As I am busy polishing WTCB, my May Beautiful People (hosted by the effervescent Cait and Sky) is focused thusly. Today, we take a look back in time to pre-Phillip era when Octavia Costello was still young and bright. As I intend to write Zara, in her LSOT exploits, travelling back to the early days of her great-grandmother, it’s an apt choice today.
“I refuse to believe that my son is mad. I do not believe that those involved in so-called ‘inbreeding’ give birth to mad children.” Mrs. Costello slammed down her fork. “I feel sick. Excuse me.”
(Mrs. Costello is a minor character in the first book, especially after I removed one of her scenes from an earlier draft, but I happened to be editing the scene she’s in this week, and this kind of quote sums her up.)
1. Do they get nightmares? If so, why or what of?
Funnily enough, this first question is apt to Mrs. C, as her nightmares play a part in the plot of LSOT and the future of Phillip and Peter. In fact, nightmares play a recurrent theme in the tales of Costello (which I really feel should be capitalised :P). As to what she has her nightmares of a bit of a spoiler, but I will say that they link to Peter’s psychic ability to see between timelines – as that is a genetic gift, as Zara points out.
2. What is their biggest guilty pleasure/secret shame?
Immediately springs to mind, actually, is chocolate – which is likely, seeing as chocolate is a commodity until about the Iuanian Era – the Dieselpunk era of one of Octavia’s great-grandsons, who campaigns for peace by exploring The Second Continent. One day I’ll write the novella.
Anyway…Octavia gets a lot of pleasure from her food, and because she has a quick metabolism, she doesn’t put on weight if she eats a lot. Another guilty pleasure of hers is spending the Costello money on material things like her plush carpet and multiple cushions in her bedroom.
What are you going to do? xD
3. Are they easily persuaded or do they need more proof?
Mrs. Costello is as stubborn as a mule, and not usually persuaded, especially by those of the lower-class. Although she often bows to her husband’s word – after all, he saved her from the life of the orphaned spinster and she is lovingly grateful – she tries to influence his decisions concerning their six sons and the finance. She wants to run the house as she is meant to and has grown up to expect.
4. Do they suffer from any phobias? Does it affect their life in a big way?
No, Mrs. C doesn’t suffer from any phobias, particularly not in her early life when she was a social butterfly as a young wife, though she does become more withdrawn as her boys grow up. Nobody ever knows if this is an agoraphobia, or just senility.
5. What do they consider their “Achilles heel”?
Possibly just as much as it is her advantage, Mrs. Costello’s magpie love of shiny things has been her downfall in recent years. She has begun to rely on the polished nature (both literally and metaphorically) of the Costello household to keep her feeling calm and content. When the men return from war in 2015 and relationships begin to corrode in the lesser timeline, Octavia does not know how to handle herself.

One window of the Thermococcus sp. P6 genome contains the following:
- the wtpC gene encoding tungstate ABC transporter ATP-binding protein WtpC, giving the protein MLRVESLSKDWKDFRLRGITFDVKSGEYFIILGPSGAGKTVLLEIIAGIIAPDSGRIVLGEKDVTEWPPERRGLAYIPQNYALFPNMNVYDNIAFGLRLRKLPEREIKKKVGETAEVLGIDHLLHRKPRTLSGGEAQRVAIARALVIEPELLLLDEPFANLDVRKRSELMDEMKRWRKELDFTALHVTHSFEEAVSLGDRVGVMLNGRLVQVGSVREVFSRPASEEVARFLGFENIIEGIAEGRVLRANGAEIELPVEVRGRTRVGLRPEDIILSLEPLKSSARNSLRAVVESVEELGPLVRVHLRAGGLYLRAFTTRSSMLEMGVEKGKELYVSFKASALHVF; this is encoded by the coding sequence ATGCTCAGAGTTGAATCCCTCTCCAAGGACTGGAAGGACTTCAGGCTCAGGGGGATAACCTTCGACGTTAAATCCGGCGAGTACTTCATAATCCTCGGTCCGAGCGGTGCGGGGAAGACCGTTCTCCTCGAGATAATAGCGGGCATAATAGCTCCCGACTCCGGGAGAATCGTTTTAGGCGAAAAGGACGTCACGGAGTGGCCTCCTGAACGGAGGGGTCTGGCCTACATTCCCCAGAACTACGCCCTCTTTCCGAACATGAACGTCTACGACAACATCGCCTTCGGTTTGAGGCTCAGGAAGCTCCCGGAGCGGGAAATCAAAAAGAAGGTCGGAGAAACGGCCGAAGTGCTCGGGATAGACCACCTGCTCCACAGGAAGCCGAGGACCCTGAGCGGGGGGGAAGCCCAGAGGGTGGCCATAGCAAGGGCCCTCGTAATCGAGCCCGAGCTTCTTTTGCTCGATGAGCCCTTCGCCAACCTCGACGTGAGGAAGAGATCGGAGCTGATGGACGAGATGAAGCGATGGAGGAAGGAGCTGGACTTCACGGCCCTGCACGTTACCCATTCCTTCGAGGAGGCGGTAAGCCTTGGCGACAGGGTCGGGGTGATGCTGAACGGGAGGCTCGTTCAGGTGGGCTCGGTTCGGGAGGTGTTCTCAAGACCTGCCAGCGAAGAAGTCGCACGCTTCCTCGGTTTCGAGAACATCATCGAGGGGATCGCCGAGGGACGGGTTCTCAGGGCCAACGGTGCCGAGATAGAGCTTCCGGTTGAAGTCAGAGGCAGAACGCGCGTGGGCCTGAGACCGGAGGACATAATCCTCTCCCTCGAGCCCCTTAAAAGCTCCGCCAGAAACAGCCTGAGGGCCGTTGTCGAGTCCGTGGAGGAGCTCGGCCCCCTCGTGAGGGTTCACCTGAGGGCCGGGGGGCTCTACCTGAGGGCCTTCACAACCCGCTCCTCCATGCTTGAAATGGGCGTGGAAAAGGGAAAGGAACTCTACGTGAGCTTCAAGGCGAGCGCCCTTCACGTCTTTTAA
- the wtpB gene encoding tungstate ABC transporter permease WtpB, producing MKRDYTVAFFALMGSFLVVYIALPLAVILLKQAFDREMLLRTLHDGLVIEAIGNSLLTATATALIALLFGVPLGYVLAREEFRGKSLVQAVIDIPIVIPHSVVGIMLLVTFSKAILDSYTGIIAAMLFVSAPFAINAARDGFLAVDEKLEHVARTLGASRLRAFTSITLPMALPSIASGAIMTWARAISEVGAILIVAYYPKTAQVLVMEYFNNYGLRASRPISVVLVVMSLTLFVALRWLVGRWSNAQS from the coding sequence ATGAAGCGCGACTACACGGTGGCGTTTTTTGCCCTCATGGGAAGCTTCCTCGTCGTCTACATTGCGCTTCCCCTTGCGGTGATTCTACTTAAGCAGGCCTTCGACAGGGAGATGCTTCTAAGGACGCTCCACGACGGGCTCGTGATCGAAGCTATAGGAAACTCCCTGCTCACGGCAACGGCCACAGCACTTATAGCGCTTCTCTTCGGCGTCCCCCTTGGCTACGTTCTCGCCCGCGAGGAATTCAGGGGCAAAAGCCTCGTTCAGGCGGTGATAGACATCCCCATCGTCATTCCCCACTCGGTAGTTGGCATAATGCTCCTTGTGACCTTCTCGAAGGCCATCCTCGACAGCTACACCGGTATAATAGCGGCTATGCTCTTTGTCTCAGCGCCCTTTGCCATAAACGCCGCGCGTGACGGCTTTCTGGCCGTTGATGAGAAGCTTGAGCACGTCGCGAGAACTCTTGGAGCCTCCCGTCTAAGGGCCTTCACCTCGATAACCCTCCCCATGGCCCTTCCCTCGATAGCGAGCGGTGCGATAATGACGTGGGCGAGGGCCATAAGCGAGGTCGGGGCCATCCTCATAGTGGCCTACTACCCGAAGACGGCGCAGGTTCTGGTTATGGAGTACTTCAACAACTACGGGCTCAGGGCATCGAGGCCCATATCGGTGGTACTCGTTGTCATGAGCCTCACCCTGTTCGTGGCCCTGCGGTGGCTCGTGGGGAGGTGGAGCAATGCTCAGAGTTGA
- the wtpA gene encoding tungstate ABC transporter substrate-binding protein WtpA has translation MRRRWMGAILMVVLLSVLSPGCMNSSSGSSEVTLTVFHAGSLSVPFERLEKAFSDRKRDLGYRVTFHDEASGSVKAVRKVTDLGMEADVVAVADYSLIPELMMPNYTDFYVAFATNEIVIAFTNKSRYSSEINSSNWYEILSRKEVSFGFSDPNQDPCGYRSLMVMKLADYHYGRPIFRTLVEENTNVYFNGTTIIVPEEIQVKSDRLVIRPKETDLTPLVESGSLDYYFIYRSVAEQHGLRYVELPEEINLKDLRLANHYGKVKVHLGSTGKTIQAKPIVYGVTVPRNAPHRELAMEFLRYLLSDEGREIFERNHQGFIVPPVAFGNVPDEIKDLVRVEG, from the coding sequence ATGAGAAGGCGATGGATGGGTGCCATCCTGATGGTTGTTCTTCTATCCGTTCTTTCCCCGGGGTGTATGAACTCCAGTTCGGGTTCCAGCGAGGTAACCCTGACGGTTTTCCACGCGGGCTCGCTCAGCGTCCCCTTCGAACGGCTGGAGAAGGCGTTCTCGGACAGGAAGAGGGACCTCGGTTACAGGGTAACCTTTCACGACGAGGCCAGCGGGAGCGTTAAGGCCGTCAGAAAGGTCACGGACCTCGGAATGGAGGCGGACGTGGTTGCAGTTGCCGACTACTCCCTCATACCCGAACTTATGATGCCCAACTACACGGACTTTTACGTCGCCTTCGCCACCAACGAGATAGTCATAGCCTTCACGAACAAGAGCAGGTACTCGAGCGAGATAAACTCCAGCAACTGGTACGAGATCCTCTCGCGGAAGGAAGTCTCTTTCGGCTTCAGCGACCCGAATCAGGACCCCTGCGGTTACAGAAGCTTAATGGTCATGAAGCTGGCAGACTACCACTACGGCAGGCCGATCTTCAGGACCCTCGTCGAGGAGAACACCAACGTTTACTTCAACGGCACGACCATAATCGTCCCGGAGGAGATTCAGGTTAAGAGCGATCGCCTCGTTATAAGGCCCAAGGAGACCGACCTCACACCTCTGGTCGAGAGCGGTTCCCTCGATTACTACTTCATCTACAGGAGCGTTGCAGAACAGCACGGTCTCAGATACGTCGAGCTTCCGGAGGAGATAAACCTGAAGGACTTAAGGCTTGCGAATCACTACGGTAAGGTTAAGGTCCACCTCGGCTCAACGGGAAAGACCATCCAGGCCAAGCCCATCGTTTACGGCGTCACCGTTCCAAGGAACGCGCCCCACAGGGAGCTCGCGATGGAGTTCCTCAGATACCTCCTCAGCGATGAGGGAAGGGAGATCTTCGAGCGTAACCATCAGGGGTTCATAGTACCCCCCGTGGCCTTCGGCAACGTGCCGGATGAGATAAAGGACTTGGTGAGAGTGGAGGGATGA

6. How do they handle a crisis?
With sharp tongues and calculating minds. She is her husband/cousin’s wife/cousin to a T; and she has a Costello, problem-focused coping approach to working things out.
7. Do they have a temper?
A mother’s temper at least. But Octavia can be sharp towards her husband and her sons because she loves them. So, yes, a temper, but not an unruly one (like Aidelle) or an unjustified one. When she was younger, like before she turned thirteen, she was actually quite meek.
8. What are their core values and/or religious beliefs?
As religion no longer exists in most families in the Continent (not looking at you, Lysander Archer*), the Costellos have no beliefs, but in terms of values: Octavia counts family as one of her core values – keeping-up appearances, making sure everyone she cares about is happy. She would stand up for Costello as a House, but also each individual, even if they have shamed the name a bit.
9. What things do they value most in life?
Again: family. But also having a good time – at least, she did when she was younger. Octavia does love a good celebration, especially if it involves her getting gifts. She also values the arts, though she wouldn’t say as much to Dr. Costello. Material needs aside, Octavia has no skill at painting – mainly because she has never been trained – but she has an artist’s eye, and can pick out colours and shapes from paintings**.
10. What is one major event that helped shape who they are?
Ooh, one major event. Those are difficult. I’d say probably her marriage, since she was too young to remember her mother dying in childbirth to a stillborn boy or her father being committed to life alone in the countryside (think Bedlam for a place which doesn’t associate or recognise Bedlam).
Octavia’s marriage not only opened her future to the possibly of a good name and food on her table and ladies’ maids for her hair, but also allowed her see what love and trust is like. Percival Costello cares very much for his wife, even when he dismisses her, so despite never having met before their betrothal, they are of the same kind of mind that bounces off each other. I do love that.
*This is a running gag, as I’ve used The Death of Hyacinthos painting by Jean Broc (above) to portray Lysander and Rion’s relationship, and Lysander’s family have busts of Greek gods like Hyacinth around their house.
**I’d be more specific, but neither have I been trained in the physical arts!
Thanks for listening to my blathering about a minor character in my trilogy (!). Check out the rest of the blog-hop at Cait’s or Sky’s places.